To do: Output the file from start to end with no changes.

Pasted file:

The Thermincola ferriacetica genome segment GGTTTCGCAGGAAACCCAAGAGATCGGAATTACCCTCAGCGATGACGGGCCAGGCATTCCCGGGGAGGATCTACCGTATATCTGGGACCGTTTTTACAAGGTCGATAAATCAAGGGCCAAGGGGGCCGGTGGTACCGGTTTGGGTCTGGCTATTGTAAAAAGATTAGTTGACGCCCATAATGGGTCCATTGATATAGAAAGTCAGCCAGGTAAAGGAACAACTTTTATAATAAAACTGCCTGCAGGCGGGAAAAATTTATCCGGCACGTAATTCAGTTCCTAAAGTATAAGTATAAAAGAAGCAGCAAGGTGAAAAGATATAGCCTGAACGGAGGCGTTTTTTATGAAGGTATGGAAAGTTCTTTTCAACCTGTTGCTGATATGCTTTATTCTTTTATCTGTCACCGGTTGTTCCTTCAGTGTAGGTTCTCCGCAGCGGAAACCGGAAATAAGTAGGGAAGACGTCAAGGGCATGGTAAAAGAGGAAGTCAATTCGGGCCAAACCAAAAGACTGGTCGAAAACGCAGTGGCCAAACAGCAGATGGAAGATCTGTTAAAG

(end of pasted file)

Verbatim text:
The Thermincola ferriacetica genome segment GGTTTCGCAGGAAACCCAAGAGATCGGAATTACCCTCAGCGATGACGGGCCAGGCATTCCCGGGGAGGATCTACCGTATATCTGGGACCGTTTTTACAAGGTCGATAAATCAAGGGCCAAGGGGGCCGGTGGTACCGGTTTGGGTCTGGCTATTGTAAAAAGATTAGTTGACGCCCATAATGGGTCCATTGATATAGAAAGTCAGCCAGGTAAAGGAACAACTTTTATAATAAAACTGCCTGCAGGCGGGAAAAATTTATCCGGCACGTAATTCAGTTCCTAAAGTATAAGTATAAAAGAAGCAGCAAGGTGAAAAGATATAGCCTGAACGGAGGCGTTTTTTATGAAGGTATGGAAAGTTCTTTTCAACCTGTTGCTGATATGCTTTATTCTTTTATCTGTCACCGGTTGTTCCTTCAGTGTAGGTTCTCCGCAGCGGAAACCGGAAATAAGTAGGGAAGACGTCAAGGGCATGGTAAAAGAGGAAGTCAATTCGGGCCAAACCAAAAGACTGGTCGAAAACGCAGTGGCCAAACAGCAGATGGAAGATCTGTTAAAG